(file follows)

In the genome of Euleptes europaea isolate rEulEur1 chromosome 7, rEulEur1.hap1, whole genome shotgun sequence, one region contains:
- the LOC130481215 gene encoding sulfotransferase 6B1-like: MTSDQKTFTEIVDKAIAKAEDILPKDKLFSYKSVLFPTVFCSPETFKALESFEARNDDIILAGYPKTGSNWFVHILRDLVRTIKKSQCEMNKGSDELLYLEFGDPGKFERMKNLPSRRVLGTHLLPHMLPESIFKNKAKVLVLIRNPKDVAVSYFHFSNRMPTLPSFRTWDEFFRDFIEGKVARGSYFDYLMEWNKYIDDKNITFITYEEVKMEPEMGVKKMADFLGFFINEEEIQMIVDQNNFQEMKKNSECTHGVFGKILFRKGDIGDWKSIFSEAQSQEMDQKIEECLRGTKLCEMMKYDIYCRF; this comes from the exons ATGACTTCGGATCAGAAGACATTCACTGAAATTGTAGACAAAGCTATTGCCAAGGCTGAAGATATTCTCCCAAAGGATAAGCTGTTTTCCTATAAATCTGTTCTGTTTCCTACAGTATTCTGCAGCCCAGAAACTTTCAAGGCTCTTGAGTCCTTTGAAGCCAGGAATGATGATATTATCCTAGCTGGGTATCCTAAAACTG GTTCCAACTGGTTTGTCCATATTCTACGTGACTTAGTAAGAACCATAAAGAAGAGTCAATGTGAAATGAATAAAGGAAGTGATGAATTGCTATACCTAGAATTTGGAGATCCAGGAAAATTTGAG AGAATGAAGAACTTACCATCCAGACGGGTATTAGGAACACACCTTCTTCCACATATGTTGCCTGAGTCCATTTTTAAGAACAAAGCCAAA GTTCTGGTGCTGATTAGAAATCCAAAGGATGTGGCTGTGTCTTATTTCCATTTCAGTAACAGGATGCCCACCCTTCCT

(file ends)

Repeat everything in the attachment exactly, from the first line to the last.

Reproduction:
In the genome of Euleptes europaea isolate rEulEur1 chromosome 7, rEulEur1.hap1, whole genome shotgun sequence, one region contains:
- the LOC130481215 gene encoding sulfotransferase 6B1-like: MTSDQKTFTEIVDKAIAKAEDILPKDKLFSYKSVLFPTVFCSPETFKALESFEARNDDIILAGYPKTGSNWFVHILRDLVRTIKKSQCEMNKGSDELLYLEFGDPGKFERMKNLPSRRVLGTHLLPHMLPESIFKNKAKVLVLIRNPKDVAVSYFHFSNRMPTLPSFRTWDEFFRDFIEGKVARGSYFDYLMEWNKYIDDKNITFITYEEVKMEPEMGVKKMADFLGFFINEEEIQMIVDQNNFQEMKKNSECTHGVFGKILFRKGDIGDWKSIFSEAQSQEMDQKIEECLRGTKLCEMMKYDIYCRF; this comes from the exons ATGACTTCGGATCAGAAGACATTCACTGAAATTGTAGACAAAGCTATTGCCAAGGCTGAAGATATTCTCCCAAAGGATAAGCTGTTTTCCTATAAATCTGTTCTGTTTCCTACAGTATTCTGCAGCCCAGAAACTTTCAAGGCTCTTGAGTCCTTTGAAGCCAGGAATGATGATATTATCCTAGCTGGGTATCCTAAAACTG GTTCCAACTGGTTTGTCCATATTCTACGTGACTTAGTAAGAACCATAAAGAAGAGTCAATGTGAAATGAATAAAGGAAGTGATGAATTGCTATACCTAGAATTTGGAGATCCAGGAAAATTTGAG AGAATGAAGAACTTACCATCCAGACGGGTATTAGGAACACACCTTCTTCCACATATGTTGCCTGAGTCCATTTTTAAGAACAAAGCCAAA GTTCTGGTGCTGATTAGAAATCCAAAGGATGTGGCTGTGTCTTATTTCCATTTCAGTAACAGGATGCCCACCCTTCCT